Meek’s journey through the legal system was the background noise that finally became addressed when he was sentenced to two to four years in prison for violating parole in November of 2017. The vehemence of the judge and the questionable circumstances surrounding the 2008 arrest that placed him on probation raised red flags about not only Meek’s treatment, but also the infinite ways the justice system fails. Despite countless #FreeMeekMill protests and celebrity support, Meek sat encaged. “All I was doing was eating a lot, getting fat, and being stressed,” he revealed an in interview with Vulture in November.

Things changed when he emerged from prison on bail in April, fundamentally affected by the events that transpired. Not just with his case, but with his career and the relationships he built and/or burnt along the way. Subsequent interviews following his release revealed a poised man with a purpose, looking to rectify past mistakes and help make the criminal justice system fairer in the future. He spoke candidly about prison reform on CNN with Michael Smerconish, expressing an educated, informed stance on his harsh experience.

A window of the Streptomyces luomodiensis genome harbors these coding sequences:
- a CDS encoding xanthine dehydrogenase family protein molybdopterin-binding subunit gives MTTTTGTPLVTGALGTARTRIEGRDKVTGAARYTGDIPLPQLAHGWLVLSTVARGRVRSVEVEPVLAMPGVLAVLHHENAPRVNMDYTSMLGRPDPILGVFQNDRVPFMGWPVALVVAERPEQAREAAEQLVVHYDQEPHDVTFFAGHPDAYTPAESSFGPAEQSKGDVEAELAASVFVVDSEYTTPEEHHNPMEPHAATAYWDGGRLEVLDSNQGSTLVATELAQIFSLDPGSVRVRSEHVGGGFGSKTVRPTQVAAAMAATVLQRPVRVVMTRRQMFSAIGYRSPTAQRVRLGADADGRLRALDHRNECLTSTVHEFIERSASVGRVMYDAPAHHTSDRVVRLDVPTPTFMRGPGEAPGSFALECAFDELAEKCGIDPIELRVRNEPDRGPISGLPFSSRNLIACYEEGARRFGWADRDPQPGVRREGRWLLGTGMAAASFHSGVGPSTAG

“There’s a lot of things in the system that clearly don’t make sense,” he said. “It’s keeping many young black men caught up in the system without even committing crimes.”